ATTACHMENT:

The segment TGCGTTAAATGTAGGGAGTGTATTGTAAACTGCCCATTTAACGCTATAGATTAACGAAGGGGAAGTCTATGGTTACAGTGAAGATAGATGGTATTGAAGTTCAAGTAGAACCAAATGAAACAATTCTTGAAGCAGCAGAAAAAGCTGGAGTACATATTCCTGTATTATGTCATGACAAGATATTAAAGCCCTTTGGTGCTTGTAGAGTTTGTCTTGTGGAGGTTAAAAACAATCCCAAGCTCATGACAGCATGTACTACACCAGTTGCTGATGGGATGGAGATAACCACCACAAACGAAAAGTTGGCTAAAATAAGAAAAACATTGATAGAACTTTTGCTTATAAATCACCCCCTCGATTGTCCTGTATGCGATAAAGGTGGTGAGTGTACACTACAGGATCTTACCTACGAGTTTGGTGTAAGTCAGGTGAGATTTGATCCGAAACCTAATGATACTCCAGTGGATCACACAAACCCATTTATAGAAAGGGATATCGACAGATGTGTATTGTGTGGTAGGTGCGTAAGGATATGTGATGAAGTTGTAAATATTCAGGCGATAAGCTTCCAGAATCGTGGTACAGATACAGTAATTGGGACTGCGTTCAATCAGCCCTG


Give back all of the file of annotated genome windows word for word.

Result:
The segment TGCGTTAAATGTAGGGAGTGTATTGTAAACTGCCCATTTAACGCTATAGATTAACGAAGGGGAAGTCTATGGTTACAGTGAAGATAGATGGTATTGAAGTTCAAGTAGAACCAAATGAAACAATTCTTGAAGCAGCAGAAAAAGCTGGAGTACATATTCCTGTATTATGTCATGACAAGATATTAAAGCCCTTTGGTGCTTGTAGAGTTTGTCTTGTGGAGGTTAAAAACAATCCCAAGCTCATGACAGCATGTACTACACCAGTTGCTGATGGGATGGAGATAACCACCACAAACGAAAAGTTGGCTAAAATAAGAAAAACATTGATAGAACTTTTGCTTATAAATCACCCCCTCGATTGTCCTGTATGCGATAAAGGTGGTGAGTGTACACTACAGGATCTTACCTACGAGTTTGGTGTAAGTCAGGTGAGATTTGATCCGAAACCTAATGATACTCCAGTGGATCACACAAACCCATTTATAGAAAGGGATATCGACAGATGTGTATTGTGTGGTAGGTGCGTAAGGATATGTGATGAAGTTGTAAATATTCAGGCGATAAGCTTCCAGAATCGTGGTACAGATACAGTAATTGGGACTGCGTTCAATCAGCCCTG